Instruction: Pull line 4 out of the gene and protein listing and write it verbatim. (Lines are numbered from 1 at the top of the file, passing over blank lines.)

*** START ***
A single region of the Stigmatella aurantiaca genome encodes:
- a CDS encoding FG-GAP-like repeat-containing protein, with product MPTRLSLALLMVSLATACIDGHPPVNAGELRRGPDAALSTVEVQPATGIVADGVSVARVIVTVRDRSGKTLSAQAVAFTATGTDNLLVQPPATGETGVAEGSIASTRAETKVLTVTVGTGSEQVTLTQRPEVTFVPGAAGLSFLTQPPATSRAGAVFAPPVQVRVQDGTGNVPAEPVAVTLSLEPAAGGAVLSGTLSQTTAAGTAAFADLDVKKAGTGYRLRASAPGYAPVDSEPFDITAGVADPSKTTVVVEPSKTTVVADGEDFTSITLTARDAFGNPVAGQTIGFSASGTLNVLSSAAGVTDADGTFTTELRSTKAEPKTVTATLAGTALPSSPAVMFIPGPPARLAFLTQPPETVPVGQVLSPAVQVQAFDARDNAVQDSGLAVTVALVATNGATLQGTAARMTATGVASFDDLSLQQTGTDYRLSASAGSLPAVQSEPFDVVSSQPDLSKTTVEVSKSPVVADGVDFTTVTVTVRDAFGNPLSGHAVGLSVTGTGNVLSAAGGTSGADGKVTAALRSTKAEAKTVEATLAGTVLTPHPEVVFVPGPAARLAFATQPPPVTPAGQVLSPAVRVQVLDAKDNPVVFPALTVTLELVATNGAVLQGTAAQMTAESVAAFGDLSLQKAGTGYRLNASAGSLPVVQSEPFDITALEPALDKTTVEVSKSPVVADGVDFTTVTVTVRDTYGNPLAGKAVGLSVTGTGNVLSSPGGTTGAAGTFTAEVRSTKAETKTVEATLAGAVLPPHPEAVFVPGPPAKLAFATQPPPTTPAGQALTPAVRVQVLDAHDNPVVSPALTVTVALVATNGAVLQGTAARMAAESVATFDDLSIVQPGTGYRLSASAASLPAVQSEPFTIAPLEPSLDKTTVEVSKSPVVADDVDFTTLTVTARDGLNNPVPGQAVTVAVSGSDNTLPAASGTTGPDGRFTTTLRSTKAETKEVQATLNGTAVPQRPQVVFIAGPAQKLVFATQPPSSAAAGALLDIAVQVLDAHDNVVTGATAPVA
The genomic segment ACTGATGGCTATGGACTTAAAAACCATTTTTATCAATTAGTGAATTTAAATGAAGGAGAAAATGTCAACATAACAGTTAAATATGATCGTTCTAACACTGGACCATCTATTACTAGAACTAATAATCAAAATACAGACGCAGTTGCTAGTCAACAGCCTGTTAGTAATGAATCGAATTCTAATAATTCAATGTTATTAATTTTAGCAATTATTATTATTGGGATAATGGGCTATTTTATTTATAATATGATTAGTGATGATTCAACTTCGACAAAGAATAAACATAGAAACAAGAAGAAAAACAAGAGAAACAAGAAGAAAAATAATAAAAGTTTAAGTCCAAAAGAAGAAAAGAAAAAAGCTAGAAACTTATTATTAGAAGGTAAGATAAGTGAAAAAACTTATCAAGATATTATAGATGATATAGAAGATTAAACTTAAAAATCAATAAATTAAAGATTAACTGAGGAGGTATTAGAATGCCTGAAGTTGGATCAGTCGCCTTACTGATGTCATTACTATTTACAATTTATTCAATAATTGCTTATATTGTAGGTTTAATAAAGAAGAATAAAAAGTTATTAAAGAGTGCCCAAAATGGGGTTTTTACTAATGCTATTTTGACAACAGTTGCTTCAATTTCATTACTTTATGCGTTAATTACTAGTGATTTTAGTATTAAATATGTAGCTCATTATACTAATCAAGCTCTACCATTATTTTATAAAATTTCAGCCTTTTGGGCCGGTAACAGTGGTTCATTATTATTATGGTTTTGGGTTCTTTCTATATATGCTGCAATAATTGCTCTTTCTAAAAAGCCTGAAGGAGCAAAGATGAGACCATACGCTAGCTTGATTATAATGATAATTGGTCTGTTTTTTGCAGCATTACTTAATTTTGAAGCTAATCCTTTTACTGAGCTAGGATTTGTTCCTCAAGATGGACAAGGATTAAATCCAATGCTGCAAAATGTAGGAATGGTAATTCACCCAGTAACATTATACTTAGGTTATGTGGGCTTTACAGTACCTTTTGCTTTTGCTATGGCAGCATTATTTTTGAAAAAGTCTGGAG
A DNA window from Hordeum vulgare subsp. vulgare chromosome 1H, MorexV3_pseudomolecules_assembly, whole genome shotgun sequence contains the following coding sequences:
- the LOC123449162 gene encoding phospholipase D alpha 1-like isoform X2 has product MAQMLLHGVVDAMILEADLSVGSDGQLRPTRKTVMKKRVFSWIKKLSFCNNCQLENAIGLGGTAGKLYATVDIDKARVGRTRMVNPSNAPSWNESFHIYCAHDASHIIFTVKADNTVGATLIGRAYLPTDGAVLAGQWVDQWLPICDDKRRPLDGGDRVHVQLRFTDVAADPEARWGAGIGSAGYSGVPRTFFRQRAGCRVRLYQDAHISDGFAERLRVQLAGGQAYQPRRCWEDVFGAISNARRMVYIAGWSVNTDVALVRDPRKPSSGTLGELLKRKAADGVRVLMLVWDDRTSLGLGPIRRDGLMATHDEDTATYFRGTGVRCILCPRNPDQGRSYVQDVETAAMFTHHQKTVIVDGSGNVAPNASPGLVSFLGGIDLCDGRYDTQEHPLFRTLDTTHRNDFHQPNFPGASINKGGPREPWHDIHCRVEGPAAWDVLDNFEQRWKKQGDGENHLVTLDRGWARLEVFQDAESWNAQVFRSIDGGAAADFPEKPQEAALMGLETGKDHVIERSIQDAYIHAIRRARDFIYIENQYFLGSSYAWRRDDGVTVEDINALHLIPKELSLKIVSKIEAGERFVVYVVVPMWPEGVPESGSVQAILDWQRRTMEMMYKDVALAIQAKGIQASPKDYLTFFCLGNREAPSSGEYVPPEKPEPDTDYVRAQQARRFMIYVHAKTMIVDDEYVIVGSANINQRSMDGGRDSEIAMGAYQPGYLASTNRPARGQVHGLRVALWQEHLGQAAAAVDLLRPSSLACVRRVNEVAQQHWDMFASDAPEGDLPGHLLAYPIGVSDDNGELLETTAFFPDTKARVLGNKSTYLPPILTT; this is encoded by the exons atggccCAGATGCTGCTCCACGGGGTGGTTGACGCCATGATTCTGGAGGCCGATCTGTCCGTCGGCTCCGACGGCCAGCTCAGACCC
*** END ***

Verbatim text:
A DNA window from Hordeum vulgare subsp. vulgare chromosome 1H, MorexV3_pseudomolecules_assembly, whole genome shotgun sequence contains the following coding sequences: